Where were they drawing their ideas for housing projects? Most of this sounds archaic compared to american attempts at welfare and housing reform...

"The ugly, often poorly maintained blocks of public housing that have become a nightly battlefield are testament to 40 years of government policy that has concentrated immigrants and their families in well-defined districts away from city centers, as housing there became more expensive."

This is the same as in the U.S.
Housing projects have consistently been proven to be unemployment traps instead of effective ways to get out of it. The most effective program is limited housing. Residents are given 5 years to find a job and those that find jobs sooner get moved to better housing those that don't get stuck or have to move. all that said, China's housing has primarily been government housing until the boom of real estate development in the last 10 years. When people have the choice of where to live you start to get the concentrated and often times segregated communities that build better education networks, job circles, etc. but this... this doesn't distuingish them as individuals, if someone works hard they need more of a reward than just going back to the same shitty apartment with all the other unemployed folks. Maybe they should move to South Korea. The African immigrants here have faired fairly well, but then again english is demand.


Thomas, do you think there is a 'hidden hand' behind these protests? The Paris suburbs issue is not a new one, it's been hanging over France for years. Why has it all whipped up now?

Antoin, I know it's hard but please don't look for scapegoats. This is not GWB's fault, not Osama's, not even Sarkozy's (even though he's probably 100% a prick with his "scum" comments).

This is everybody's fault, and in a way, just another cycle in history. We had Rome, and Rome was burnt and pillaged before being replaced by other empires and "ignorant, raw, violent" cultures (Istanbul/Costantinopolis, Paris, Berlin, Mecca, Moscow... eventually Washington and soon Beijing or New Delhi).

Andrew, taxpayer-built "project" ghettos are one of the biggest examples of the old adage "the way to hell is paved with good intentions". They are one of the worst legacies of socialist-inspired policies, even though at the time they looked wonderful. Sometimes they even work -- I come from such an area in Bologna, Italy, and it was nice, Socialist ideology kept the place together and it prospered. The problems didn't really start before the Wall came down and people stopped to meet and talk to each other.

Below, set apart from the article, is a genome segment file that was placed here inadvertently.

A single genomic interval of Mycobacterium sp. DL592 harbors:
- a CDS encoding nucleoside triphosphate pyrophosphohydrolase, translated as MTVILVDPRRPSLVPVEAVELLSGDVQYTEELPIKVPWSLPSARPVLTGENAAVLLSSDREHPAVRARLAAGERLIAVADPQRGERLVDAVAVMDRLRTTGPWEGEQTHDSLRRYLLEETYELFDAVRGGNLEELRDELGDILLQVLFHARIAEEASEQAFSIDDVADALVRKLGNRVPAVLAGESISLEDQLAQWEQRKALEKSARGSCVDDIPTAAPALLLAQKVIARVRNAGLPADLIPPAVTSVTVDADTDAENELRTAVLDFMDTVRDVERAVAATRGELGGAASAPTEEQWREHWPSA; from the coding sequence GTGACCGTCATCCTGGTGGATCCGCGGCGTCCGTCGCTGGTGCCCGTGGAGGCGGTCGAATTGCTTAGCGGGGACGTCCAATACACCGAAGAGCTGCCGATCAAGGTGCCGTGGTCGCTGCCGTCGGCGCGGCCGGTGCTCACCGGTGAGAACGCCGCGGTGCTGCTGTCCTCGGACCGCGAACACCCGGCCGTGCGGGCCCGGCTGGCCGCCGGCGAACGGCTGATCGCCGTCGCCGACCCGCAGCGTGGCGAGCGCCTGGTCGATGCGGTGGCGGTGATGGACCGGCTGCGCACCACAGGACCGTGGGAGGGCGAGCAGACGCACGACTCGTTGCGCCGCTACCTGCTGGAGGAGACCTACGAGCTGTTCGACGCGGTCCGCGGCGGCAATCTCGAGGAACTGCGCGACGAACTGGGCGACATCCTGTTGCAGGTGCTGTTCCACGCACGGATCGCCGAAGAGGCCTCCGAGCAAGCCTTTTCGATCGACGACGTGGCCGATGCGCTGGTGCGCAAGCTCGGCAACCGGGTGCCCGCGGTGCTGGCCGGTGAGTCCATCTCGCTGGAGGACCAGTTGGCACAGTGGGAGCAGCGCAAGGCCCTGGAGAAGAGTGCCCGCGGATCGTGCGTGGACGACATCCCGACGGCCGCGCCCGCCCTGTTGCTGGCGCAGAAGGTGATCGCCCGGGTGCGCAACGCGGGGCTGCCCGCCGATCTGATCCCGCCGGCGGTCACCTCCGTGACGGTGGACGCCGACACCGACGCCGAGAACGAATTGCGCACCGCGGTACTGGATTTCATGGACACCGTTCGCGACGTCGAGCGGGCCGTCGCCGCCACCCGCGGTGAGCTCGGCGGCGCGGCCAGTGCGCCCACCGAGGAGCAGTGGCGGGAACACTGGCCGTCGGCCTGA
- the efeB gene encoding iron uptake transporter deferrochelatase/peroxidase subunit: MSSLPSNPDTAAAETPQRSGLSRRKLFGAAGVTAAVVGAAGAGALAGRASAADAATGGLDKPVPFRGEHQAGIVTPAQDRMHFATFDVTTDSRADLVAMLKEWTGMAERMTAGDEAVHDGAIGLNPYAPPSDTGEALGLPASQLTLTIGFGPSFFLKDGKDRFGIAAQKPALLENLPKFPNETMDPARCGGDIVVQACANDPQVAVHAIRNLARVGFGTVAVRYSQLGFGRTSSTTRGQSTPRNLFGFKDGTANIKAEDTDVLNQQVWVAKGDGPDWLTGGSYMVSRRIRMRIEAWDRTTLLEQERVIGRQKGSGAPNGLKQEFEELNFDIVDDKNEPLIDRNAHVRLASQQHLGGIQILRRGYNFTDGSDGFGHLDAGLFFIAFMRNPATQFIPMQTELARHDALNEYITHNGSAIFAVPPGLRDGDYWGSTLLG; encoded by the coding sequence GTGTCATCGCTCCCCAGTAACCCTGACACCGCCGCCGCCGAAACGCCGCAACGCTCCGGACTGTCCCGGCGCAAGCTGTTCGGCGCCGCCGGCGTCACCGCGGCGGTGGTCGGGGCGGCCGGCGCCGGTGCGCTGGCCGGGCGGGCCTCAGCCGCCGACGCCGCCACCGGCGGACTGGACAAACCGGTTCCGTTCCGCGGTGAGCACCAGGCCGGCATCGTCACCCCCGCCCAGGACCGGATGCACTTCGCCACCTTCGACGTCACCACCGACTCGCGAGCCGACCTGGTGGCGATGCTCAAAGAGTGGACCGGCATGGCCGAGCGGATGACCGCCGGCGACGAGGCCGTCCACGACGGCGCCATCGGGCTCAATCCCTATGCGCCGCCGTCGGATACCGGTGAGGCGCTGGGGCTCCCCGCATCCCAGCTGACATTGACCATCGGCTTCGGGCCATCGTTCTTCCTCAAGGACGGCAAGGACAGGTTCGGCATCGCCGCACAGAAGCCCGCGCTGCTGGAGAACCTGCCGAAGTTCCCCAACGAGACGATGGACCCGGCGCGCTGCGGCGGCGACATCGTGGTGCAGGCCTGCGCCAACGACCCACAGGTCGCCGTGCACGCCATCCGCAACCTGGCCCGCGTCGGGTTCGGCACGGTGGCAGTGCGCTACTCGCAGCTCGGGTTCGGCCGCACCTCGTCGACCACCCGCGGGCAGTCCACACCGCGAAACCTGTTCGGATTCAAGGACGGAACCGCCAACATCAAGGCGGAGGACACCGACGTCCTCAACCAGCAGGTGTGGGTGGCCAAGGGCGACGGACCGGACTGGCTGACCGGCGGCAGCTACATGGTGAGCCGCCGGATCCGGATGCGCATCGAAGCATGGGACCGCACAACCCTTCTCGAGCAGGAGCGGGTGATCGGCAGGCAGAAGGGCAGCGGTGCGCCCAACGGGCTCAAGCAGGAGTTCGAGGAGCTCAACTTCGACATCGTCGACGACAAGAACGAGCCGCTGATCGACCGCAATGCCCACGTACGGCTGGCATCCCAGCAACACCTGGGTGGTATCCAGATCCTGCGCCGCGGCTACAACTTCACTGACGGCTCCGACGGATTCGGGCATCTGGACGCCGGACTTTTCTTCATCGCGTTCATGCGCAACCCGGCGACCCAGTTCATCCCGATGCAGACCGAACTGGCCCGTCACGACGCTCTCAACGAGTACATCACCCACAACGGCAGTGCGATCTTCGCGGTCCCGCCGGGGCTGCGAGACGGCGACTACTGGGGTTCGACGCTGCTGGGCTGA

Peter: yes, law & order all the way. It worked beautifully in New Orleans and LA before that. Also Genoa, Northern Ireland, Fallujah...

Your sarcasm is noted. In fact, Northern Ireland and Fallujah are distinct situations: particularly in the latter case there was no real presumption at the time that they were the site of functioning democracies where law and order should prevail and disputes should not be settled through these violent means. So the analogy is misplaced there.

As for Genoa, New Orleans: the whole point is that law and order was not defended in those places. That is simply not an argument for continuing that shameful practice elsewhere.

Andrew Jones,
While I agree with the basic thrust of your argument, something like Clinton's welfare reform is unlikely to work. First, it is not really clear how well the original really worked: it is statistically difficult to disentangle the true effect of the welfare reform from the overall impact of the rather fortuitous macroeconomic era in which it was launched. Second, even if Clinton's welfare reform did have a big, intended impact (far from resolved at this point) it was launched in an entirely different institutional environment. For instance, the US labor market was and is far more flexible and dynamic than that of France. The French need to do something about their comparatively lackluster labor market before any incentives-based reform like this is likely to have any chance of success.